It’s a disaster in slow motion. Instead of taking a critical look at the reasons why Michigan’s economy has plunged, the state legislature has punted and stuck its citizens with the bill. That’s hardly a profile in courage.

Combat Deaths Drop To 14-Month Low

The use of aggressive tactics and a larger footprint has resulted in a drop in combat deaths for American troops in Iraq. The number of those lost in combat operations fell to a 14-month low in September. Meanwhile, the US and Iraqi forces continue to hold the momentum, killing almost as many al-Qaeda terrorists and insurgents this weekend as American forces lost all month:

Sixty-three U.S. military deaths were reported in September, the lowest monthly toll since July 2006, according to U.S. forces and a preliminary count by The Associated Press.
A U.S. soldier was killed Sunday in a small-arms attack during combat operations in eastern Baghdad, the military said Monday. The soldier, whose name was withheld pending notification of relatives, was assigned to the Multi-National Division-Baghdad. In July 2006, 43 American soldiers were killed, according to an AP count.
“It’s still too high,” military spokesman Rear Admiral Mark Fox said of the deaths during a news conference. “But the trend is in the right direction.”

At the same time, CENTCOM announced that they had killed over 60 AQI and insurgents in multiple operations this weekend. Over 20 of those came when an American pilot spotted an AQI detachment carrying light weapons and a rocket launcher and called fire onto their position. In other raids, the Coalition killed more than 40 others, mostly AQI, and captured a number of Mahdi Army “rogue” elements. Those also came in Baghdad, indicating increasing success in operations within the capital.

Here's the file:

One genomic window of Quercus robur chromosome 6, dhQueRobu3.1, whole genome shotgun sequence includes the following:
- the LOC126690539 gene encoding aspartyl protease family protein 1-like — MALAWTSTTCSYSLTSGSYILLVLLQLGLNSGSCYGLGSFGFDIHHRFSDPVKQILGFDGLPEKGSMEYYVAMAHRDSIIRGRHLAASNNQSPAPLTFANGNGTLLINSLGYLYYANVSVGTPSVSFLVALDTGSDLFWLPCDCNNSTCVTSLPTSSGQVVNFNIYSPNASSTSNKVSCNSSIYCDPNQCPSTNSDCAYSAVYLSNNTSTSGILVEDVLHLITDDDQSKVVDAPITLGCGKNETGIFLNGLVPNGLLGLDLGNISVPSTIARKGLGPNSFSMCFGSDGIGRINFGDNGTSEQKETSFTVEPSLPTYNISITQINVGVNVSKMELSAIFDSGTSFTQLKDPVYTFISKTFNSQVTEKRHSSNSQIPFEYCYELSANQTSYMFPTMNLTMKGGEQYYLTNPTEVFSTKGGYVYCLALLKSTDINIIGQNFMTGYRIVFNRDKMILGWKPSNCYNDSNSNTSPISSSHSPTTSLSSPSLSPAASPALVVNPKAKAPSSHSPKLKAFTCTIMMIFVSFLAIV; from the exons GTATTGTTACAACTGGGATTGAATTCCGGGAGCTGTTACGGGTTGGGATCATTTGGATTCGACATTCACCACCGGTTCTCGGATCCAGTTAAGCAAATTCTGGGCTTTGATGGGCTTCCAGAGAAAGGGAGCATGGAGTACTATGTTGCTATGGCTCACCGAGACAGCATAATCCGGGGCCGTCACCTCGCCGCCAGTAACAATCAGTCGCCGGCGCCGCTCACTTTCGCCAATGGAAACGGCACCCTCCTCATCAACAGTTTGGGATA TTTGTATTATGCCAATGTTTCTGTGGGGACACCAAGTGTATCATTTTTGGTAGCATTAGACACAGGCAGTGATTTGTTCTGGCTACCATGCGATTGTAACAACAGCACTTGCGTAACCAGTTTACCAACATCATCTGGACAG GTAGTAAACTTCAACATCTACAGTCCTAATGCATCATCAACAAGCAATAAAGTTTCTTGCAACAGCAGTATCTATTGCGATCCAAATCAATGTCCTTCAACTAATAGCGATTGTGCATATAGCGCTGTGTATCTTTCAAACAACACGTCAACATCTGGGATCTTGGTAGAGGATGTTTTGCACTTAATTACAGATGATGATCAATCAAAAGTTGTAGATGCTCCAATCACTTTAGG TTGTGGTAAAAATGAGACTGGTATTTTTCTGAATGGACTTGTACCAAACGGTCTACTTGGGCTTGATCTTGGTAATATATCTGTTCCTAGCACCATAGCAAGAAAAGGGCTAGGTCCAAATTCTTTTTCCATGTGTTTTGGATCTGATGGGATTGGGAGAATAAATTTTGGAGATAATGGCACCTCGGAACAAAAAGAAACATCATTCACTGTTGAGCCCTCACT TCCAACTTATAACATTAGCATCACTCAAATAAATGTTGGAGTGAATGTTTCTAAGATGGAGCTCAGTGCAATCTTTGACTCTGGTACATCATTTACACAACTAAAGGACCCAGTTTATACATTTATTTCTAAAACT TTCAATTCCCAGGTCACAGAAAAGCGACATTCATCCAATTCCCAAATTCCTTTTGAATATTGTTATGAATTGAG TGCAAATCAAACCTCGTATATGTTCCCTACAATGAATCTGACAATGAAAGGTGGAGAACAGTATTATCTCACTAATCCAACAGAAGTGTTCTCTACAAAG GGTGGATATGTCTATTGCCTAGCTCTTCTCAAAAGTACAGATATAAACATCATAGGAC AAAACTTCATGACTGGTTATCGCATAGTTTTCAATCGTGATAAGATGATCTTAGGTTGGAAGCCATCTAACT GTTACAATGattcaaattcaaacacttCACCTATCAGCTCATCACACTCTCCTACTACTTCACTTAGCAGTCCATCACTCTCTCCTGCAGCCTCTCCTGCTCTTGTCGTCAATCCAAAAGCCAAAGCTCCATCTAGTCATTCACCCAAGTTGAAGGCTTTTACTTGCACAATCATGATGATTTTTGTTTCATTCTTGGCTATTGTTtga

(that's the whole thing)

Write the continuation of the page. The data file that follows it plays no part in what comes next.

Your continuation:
Meanwhile, Sunni and Shi’ite unity came from a remarkable source — opposition to the US Congress. Politicians from parties representing both populations rejected a non-binding resolution sponsored by Joe Biden that suggested a “soft partition” of Iraq along sectarian lines. The Sunnis and the Shi’ites both reacted with derision, calling the notion a “catastrophe” and “incorrect and unrealistic”. Sunni leaders vowed to press for Iraqi unity, and Nouri al-Maliki said that division is the problem, not the solution. Even the secularists jumped into the debate, essentially telling Biden and the Senate that they have underestimated Iraqis.
The US Embassy in Baghdad took the unusual step of scolding Congress for its suggestion. They noted that the Iraqis themselves had provided a constitution with federalist structures, and that the Iraqis had to determine how best to implement it. It seems rather obvious that the last thing we should want now is an Iraqi constitutional convention, where factions would have to rethink the entire government with the pressure of foreign terrorists and Iraqi insurgencies finally starting to recede. It’s almost as absurd as demanding a new government to replace Maliki, when the last replacement took the Iraqi Assembly over five months.
The situation continues to improve, despite the irritant that Congress provides. The US and Iraqi forces have momentum, and that has begun to translate into ground-up unity. With the successes becoming ever more apparent, it is small wonder that Democratic presidential contenders can’t commit to abandoning Iraq before 2013.

Christian Conservatives For Hillary

When parties fall out of power, they tend to go through a battle between Puritans and Big Tenters. Inevitably, when Puritans control the debate, they tend to ensure a longer term in the wilderness, and when they don’t, they threaten to leave. Perhaps the developments in Salt Lake City, at a meeting of the Council for National Policy, indicates that the Republican center-right has begun to take the lead in GOP politics: